You were right when you said that the authors of "personal games" would probably take you the wrong way... It's hard not to. It's impossible to divorce the politics from the forms of these games, which, yes, makes them difficult to critique as formal designed objects without appearing to attack their politics.
These authors argue that "apolitical formalism" is inherently political, that the worst politics pretends it's not politics. Porpentine tweeted that she prefers "blatant bullshit over honeyed poison." (Uh, she was talking about you, by the way!)
I'm sure you'll understand these authors' reluctance to trust this kind of criticism after the past decade of sustained critical attack on such games and their contexts -- perhaps these "crimes" weren't always inflicted by you or whatever, but it's certainly a trigger when you begin your letter with wondering, "what is a game?" My brain shifts into red alert. That line of inquiry has been a long favored tool of well-intentioned oppression, because these arguments often masquerade as thoughtful discourse but function as a weapon of de-legitimization, that argue these personal games can't really fit a formal definition of game. The emotional leap is that these people can't really fit a formal definition of people. Adding, "it's okay if it's not a game" comes off as sounding like, "it's okay if you're not a person," which doesn't really help you seem apolitical.
Again, you're aware of this. You are a very carefully written letter.
I do think that you imply that this inability to separate content from form is an inherent (formal) weakness of personal games and the ways they mean things. That, because these games can't fit into a formalist frame, they are thus less game-like. Instead, I'd argue that this is a weakness of a traditional formalist approach: mechanics are often boring / limit what authors can do with games. (I'm construing your use of "agency" and "game-yness" as meaning "mechanics", because that's how I think you're actually using those concepts.)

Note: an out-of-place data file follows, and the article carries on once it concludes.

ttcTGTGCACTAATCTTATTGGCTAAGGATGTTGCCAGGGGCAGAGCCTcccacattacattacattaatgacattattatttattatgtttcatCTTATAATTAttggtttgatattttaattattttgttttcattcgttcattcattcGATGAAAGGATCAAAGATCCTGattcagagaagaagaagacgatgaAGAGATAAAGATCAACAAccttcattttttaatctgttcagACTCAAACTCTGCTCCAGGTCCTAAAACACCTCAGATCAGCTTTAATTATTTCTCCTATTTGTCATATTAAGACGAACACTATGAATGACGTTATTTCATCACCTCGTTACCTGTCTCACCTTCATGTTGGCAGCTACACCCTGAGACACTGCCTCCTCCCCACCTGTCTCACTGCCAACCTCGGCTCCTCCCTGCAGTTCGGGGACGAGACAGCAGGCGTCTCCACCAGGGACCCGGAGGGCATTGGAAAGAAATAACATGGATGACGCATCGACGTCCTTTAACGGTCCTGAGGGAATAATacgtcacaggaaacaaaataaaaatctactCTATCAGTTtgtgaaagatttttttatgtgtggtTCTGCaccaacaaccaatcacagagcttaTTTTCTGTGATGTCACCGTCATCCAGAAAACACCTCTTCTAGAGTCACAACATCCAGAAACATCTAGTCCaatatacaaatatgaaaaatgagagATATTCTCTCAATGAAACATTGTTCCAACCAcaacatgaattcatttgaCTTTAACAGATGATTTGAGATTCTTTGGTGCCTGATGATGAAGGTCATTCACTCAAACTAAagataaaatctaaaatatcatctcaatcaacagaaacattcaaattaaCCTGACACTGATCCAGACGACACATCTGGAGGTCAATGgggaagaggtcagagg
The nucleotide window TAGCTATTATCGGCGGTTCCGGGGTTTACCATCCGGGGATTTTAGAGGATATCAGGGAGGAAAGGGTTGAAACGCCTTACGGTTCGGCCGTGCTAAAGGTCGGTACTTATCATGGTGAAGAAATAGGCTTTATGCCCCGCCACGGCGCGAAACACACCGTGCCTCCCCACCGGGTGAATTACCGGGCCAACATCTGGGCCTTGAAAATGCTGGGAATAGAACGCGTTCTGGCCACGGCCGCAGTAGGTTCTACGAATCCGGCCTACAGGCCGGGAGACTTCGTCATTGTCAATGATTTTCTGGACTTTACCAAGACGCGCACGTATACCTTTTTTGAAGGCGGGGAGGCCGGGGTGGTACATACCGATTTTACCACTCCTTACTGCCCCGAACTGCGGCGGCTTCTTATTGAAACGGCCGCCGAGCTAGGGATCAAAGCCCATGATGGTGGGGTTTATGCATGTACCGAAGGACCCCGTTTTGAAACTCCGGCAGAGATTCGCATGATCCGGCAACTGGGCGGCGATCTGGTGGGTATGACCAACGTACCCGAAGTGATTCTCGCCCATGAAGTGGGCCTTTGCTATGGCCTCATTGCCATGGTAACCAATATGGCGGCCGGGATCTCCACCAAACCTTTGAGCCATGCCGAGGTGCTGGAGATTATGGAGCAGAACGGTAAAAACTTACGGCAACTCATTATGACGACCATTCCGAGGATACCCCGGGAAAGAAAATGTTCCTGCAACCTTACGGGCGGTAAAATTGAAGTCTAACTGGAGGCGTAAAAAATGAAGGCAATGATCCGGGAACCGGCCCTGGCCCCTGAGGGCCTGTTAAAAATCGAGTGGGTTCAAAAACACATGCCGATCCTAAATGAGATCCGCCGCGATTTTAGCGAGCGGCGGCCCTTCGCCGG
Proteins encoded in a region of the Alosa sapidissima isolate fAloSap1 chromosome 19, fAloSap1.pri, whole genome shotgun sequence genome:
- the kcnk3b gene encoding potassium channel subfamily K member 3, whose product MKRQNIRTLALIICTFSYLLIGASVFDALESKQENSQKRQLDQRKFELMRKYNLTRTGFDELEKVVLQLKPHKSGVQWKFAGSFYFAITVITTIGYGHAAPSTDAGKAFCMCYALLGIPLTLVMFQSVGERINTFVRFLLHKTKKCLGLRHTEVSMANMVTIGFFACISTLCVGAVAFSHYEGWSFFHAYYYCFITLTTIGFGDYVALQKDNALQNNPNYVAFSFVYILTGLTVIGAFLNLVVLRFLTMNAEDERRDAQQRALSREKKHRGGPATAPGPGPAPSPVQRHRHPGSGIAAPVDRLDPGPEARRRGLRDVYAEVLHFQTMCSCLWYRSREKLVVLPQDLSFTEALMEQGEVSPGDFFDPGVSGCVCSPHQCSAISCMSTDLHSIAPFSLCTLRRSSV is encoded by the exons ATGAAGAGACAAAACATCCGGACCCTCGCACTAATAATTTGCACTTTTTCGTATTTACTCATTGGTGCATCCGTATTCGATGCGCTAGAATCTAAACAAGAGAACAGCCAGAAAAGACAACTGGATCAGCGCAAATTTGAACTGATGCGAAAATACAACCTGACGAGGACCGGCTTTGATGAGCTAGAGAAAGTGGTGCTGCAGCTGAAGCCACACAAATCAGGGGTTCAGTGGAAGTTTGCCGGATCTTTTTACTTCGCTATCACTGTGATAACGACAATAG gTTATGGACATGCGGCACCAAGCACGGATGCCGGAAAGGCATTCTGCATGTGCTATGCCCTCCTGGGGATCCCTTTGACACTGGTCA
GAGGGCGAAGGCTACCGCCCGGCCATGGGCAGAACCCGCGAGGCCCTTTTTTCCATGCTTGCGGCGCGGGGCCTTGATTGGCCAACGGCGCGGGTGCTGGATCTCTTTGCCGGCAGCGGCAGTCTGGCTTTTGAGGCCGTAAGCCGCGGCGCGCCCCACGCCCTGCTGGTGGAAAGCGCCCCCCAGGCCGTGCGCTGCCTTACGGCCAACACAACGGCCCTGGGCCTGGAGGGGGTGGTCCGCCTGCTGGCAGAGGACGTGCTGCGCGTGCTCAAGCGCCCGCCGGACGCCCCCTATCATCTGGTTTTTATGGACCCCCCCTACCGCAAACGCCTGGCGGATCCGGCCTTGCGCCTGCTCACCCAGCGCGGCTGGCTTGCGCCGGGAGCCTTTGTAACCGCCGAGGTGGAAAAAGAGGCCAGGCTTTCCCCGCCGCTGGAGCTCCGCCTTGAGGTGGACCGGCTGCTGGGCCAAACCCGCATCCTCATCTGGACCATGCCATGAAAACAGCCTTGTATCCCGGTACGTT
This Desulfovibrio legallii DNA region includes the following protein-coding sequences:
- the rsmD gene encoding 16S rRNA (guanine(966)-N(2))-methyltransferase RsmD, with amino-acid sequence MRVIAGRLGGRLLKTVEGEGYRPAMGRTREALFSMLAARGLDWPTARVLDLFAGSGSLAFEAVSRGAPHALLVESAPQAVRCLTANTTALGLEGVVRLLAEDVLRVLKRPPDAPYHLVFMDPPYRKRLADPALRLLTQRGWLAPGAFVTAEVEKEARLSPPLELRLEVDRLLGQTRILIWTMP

I also think your idea of "dialogue" is too formalist. It emphasizes the shape of dialogue and presumes a positive effect, when I know better. In general, "promoting dialogue" is usually code for "we're going to go through the motions of a reasoned process, but we won't actually do shit." "Dialogue", on an oppressor's terms, rarely results in empathy. Outside of philosophy books, a dialectic is rarely fair and is subject to a power dynamic between the participants. (Poor Glaucon.) Fox News, for instance, often uses the "form" of dialogue to intimidate and mislead under the guise of being fair and balanced; and a few years ago, the completely rational dialectical democratic process of the state of California removed my right to marry. Dys4ia does not "argue with itself" because that'd compromise its politics -- it's taking its turn in the larger dialogue outside of the game, saying, "no, now YOU listen to ME for once."
I'm just trying to explain why authors of personal games don't / can't trust formalism... and now I notice what's happening: I'm rhetorically casting you in the role of Fox News, bigotry, and ignorance. See? You can't take the politics out of this!
There's simply no way to say, "Anna, you should've tightened up the graphics on level 3" without coming off like an asshole with an axe to grind. Maybe if we were talking about Starcraft, that nitpick could be legitimate critical dialogue and we could add it to the annals of Starcraft Studies and Starcraft theory because Starcraft is (partly) *about* the graphics on level 3, and "tight graphics" actually means something to the Starcraft developers. For personal games, it isn't and it never will be, partly because we are our games.
So here's what I propose: don't take this as, "these games think they're above formal criticism." Instead, perhaps formal criticism just occupies a space that's orthogonal / lateral / irrelevant to this game design space. We need a new mode of games criticism!
I mean, I do agree that formalism has its uses. Sometimes putting things into classes, categories, and types is useful. (Starcraft sure is interesting! Let's analyze all those systems!)
Unfortunately, here, I just don't think this is one of those situations.
Here, game design is not physics, engineering, or science -- rather, it's political science, it's history. Maybe we could approach our criticism of these games more like those fields?
I remain your most obedient servant,
-- Robert Yang